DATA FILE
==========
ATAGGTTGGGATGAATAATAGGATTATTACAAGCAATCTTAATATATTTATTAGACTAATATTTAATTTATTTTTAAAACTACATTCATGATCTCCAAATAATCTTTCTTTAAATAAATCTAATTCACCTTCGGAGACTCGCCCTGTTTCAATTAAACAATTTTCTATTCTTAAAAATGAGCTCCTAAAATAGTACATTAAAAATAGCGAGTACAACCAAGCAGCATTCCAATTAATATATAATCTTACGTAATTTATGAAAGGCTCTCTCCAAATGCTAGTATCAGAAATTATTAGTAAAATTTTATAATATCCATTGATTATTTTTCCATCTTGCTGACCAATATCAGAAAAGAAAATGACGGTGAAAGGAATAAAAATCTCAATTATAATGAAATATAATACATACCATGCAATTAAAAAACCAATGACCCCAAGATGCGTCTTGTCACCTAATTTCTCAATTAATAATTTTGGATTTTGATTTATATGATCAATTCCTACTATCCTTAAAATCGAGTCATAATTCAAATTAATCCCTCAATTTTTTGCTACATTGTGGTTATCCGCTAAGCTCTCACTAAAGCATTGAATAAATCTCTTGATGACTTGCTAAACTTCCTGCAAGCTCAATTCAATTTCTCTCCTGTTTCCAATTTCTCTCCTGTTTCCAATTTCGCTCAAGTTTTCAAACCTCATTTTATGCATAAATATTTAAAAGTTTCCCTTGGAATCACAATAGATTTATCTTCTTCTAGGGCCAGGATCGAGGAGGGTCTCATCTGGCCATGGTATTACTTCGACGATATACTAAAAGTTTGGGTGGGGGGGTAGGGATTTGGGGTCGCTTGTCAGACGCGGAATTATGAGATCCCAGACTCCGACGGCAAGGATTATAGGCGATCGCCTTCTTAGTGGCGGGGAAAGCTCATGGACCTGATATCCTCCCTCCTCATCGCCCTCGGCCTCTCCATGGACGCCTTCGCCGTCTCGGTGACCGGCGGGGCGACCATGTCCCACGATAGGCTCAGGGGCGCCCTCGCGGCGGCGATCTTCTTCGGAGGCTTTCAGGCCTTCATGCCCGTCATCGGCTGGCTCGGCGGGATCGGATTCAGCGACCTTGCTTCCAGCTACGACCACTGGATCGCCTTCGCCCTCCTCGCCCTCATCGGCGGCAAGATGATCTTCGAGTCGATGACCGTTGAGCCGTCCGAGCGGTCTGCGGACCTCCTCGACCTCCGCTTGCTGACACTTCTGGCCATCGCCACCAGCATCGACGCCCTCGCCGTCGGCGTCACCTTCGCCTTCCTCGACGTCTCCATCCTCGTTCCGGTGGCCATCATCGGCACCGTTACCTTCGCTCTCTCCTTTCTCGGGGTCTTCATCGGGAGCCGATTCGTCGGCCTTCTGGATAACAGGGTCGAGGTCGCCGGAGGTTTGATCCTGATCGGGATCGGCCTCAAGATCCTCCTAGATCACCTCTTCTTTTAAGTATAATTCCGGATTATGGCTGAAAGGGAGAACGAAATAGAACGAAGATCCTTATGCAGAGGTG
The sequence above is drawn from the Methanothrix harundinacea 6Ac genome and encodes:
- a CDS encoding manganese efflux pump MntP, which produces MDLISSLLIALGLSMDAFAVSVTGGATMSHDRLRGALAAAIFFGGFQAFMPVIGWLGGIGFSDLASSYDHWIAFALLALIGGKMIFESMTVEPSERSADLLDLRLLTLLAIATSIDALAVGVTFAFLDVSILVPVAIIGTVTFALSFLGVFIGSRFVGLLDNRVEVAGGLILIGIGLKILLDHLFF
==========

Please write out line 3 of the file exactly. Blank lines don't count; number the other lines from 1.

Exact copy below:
- a CDS encoding manganese efflux pump MntP, which produces MDLISSLLIALGLSMDAFAVSVTGGATMSHDRLRGALAAAIFFGGFQAFMPVIGWLGGIGFSDLASSYDHWIAFALLALIGGKMIFESMTVEPSERSADLLDLRLLTLLAIATSIDALAVGVTFAFLDVSILVPVAIIGTVTFALSFLGVFIGSRFVGLLDNRVEVAGGLILIGIGLKILLDHLFF